Did Jesus really come back from the dead? 

Part 4 – Critics

Critics have tried to find fault with Jesus’ resurrection, pointing to the differences in the details by the four gospel writers, like the number and names of the women who arrived at the empty tomb.

But differences in details don’t disturb historians, when the CORE of the story is the same, which it is in all four gospels. When the Titanic sank, for instance, some eye-witnesses said it stayed in one piece, others said it broke in two. Either way, it doesn’t change the core of the story that the Titanic sank. Police at an accident or crime scene never expect eye-witnesses to totally agree either, but disagreement in the details doesn’t mean the accident or the crime never happened.

Differences in details are typical of personal eye-witness reports. If the details were exactly the same it would suggest collusion or deliberate tampering with the evidence, so the four gospels not agreeing in the details makes their witness more convincing, not less.

Other critics say the gospels were simply borrowed from previous pagan myths of gods rising from the dead. But even if a pagan myth does appear to be similar to the resurrection story, how does that prove the resurrection story was borrowed? In 1898, for instance, fourteen years before the Titanic sank, a novel titled The Wreck of the Titan was written about an unsinkable passenger liner hitting an iceberg and sinking 400 miles from the coast of Newfoundland. But do the amazing similarities between that fictional story and the actual sinking of the Titanic mean the Titanic was just a myth borrowed from the novel?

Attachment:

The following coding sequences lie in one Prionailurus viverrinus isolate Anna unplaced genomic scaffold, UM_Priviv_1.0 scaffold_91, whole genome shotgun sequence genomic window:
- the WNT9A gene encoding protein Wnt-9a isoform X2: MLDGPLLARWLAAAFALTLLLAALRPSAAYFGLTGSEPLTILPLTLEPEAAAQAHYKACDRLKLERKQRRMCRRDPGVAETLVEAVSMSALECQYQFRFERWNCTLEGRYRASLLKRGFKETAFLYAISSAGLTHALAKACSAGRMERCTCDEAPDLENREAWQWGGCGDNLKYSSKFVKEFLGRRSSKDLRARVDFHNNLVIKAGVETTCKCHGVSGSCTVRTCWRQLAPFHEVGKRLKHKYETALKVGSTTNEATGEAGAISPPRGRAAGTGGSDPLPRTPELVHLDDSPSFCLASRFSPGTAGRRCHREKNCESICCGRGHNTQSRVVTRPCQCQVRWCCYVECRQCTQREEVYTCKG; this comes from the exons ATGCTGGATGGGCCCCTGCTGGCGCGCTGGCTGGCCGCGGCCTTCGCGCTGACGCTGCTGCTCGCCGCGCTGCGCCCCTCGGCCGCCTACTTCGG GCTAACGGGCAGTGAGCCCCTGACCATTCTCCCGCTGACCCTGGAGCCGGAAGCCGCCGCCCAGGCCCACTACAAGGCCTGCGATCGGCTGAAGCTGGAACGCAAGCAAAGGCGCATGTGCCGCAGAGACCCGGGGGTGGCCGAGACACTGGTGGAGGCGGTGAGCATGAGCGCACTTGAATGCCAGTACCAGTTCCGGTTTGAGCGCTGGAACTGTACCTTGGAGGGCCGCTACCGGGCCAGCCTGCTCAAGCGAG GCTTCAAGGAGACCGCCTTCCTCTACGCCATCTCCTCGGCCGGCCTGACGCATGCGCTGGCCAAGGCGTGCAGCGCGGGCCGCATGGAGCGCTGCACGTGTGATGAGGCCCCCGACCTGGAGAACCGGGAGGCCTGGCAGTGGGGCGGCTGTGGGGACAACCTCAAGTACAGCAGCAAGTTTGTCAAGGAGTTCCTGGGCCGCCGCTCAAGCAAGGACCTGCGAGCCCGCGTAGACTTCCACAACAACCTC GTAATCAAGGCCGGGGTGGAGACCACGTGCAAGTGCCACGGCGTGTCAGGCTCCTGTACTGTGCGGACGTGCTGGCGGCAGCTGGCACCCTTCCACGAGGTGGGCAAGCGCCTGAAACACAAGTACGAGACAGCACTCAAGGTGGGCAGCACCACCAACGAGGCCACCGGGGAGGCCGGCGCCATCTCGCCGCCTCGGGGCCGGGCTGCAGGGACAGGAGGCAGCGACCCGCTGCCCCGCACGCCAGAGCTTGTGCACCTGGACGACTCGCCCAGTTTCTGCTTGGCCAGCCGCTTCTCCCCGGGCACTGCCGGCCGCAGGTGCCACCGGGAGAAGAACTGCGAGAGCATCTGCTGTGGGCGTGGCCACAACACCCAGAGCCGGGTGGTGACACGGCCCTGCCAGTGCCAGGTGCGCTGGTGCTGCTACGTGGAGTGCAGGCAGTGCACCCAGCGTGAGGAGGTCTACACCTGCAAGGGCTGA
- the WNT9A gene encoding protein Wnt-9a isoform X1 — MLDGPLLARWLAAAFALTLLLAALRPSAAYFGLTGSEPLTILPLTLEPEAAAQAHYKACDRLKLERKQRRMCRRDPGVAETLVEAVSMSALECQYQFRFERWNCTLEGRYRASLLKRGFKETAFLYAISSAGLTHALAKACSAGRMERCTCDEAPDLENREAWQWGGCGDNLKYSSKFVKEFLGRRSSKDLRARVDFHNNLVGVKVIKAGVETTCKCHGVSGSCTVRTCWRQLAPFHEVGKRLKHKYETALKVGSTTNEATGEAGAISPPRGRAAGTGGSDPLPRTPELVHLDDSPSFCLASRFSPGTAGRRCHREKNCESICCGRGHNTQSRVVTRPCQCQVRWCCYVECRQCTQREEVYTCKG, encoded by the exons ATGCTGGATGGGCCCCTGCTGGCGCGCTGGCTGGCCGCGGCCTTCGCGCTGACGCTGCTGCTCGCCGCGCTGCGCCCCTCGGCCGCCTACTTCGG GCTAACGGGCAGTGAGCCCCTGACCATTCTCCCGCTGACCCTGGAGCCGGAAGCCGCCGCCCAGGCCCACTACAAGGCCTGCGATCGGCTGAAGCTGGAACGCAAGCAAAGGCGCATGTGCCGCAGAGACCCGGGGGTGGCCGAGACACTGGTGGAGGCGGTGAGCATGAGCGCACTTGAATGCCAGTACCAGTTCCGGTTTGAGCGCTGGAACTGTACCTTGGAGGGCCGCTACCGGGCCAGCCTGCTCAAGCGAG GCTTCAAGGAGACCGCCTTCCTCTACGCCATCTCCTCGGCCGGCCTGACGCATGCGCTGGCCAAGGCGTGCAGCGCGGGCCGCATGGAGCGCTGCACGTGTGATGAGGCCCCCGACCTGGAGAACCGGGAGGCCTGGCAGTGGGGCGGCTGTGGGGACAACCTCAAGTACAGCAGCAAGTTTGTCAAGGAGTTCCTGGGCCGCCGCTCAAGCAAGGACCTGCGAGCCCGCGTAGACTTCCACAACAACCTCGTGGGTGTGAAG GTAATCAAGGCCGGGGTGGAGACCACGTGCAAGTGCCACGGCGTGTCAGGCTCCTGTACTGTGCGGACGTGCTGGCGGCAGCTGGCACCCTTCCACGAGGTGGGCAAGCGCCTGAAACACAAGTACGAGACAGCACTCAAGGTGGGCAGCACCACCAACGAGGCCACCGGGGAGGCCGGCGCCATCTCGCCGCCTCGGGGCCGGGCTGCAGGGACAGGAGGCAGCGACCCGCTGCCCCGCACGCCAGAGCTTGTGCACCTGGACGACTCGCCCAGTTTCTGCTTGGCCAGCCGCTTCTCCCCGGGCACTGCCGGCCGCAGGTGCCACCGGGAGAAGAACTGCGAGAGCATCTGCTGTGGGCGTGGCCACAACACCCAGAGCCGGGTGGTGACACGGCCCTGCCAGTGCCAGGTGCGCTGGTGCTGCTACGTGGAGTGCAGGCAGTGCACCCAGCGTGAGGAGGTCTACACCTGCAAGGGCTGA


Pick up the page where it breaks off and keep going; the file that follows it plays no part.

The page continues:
It’s like saying the plane that ploughed into the World Trade Centre in New York in 2001 between the 79th and 80th floors was just a myth too, borrowed from an amazingly similar story in July 1945 when a B25 hit the Empire State building between the 79th and 80th floors killing everyone on board and hundreds of others in the building. Was 9/11 just a myth borrowed from a previous event, then, just because it’s so similar to it? No historian worth his oats would support that.

The question has to be asked of critics, therefore, “When is enough evidence enough evidence?” Especially when the rules of scholarship for historians have all been adhered to. But if it still isn’t enough evidence –  there’s more to come.…(continues tomorrow)

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